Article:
Preston v. Manard/Opinion of the Court
|Preston v. Manard by
Opinion of the Court
It is unnecessary to consider the difference between the claim in the reissue and the claim in the original patent, because, assuming the reissue not to be invalidated thereby, yet it sets forth no patentable invention. The hosereel, the standard, the brace, the nozzle-holder, and their use in combination being all old, the description of the hose-real, in the specification and claim, as 'a reel of large diameter to allow the water to pass through the hose when partially wound thereon' is not sufficient to sustain the patent. The requisite diameter of the reel, and its proportion to the size of the hose, are not defined in the specification, but are left to be ascertained by experiment, or from general knowledge. If the patentee had discovered anything new in the size or proportions of the reel requisite to allow the water to flow through the hose, he should have described it with such precision as to enable others to construct the apparatus. The fact that water will flow through a hose wound on a reel, if the diameter of the reel is large enough, and the curves or angles are not too abrupt, is a matter of common knowledge, which no one can appropriate to his own use to the exclusion of the public. In any view of the case, the specification describes nothing that the patentee is entitled to claim, but only what every one has a right to use without his assistance. Guidet v. Brooklyn, 105 U.S. 550; Flood v. Hicks, 2 Biss. 169; S.C.. 4 Fisher, Pat. Cas 156; King v. Wheeler, 2 Barn. & Ald. 345, 354; Macnamara v. Hulse, Car. & M. 471, 477; Kay v. Marshall, 7 Scott, 548; S.C.. 5 Bing. N. C. 492; 1 Beav. 535; 8 Clark & F. 245; West, H. L. 682; 2 Webst. Pat. Cas. 34, 68, 75, 77, 82, 84.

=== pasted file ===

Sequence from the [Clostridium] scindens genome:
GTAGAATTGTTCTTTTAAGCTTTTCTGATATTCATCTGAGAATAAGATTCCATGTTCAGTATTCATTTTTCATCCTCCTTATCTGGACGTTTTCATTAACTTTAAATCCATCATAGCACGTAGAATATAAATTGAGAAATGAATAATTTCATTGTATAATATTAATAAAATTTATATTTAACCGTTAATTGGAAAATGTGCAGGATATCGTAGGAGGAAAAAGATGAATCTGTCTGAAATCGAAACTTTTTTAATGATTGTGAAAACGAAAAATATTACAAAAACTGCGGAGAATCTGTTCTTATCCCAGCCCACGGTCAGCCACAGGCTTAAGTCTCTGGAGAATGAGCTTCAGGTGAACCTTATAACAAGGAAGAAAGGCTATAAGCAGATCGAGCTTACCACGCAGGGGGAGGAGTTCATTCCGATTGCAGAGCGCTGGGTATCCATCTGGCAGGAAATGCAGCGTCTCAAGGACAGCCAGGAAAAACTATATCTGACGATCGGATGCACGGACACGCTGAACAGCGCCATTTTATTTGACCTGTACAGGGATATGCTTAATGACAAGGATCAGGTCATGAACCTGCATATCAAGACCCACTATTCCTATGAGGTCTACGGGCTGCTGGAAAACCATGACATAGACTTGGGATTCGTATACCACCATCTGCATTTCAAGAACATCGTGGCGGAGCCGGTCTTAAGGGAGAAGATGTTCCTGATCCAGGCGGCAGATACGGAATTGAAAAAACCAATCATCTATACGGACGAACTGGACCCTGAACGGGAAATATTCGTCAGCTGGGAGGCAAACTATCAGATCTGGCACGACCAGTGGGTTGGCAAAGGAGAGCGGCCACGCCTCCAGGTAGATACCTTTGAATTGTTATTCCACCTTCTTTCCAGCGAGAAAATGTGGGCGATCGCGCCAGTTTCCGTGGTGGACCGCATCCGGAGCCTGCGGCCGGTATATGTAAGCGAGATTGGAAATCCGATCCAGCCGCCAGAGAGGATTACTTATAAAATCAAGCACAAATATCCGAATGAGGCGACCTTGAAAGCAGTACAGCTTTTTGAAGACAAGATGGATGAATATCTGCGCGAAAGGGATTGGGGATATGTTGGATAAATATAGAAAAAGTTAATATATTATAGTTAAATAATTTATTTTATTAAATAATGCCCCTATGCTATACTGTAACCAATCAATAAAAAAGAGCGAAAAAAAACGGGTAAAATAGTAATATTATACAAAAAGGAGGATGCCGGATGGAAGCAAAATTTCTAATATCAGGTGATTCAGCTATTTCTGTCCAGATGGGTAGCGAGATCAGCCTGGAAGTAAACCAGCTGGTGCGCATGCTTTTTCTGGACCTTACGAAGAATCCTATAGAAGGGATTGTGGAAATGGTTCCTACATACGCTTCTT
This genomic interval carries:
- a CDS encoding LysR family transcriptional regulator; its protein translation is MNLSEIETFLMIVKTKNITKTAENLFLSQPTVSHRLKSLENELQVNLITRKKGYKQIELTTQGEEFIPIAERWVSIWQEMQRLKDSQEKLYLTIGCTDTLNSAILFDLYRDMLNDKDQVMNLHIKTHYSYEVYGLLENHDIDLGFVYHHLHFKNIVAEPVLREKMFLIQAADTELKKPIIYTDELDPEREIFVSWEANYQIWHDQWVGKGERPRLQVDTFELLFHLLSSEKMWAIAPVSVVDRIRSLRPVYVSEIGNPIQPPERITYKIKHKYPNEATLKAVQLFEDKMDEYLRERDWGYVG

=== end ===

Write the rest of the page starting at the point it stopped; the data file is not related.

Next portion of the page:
To sustain this patent would be to deprive the public of the right to arrange and use a well-known apparatus in the only way in which its purpose can be beneficially accomplished. Decree affirmed.
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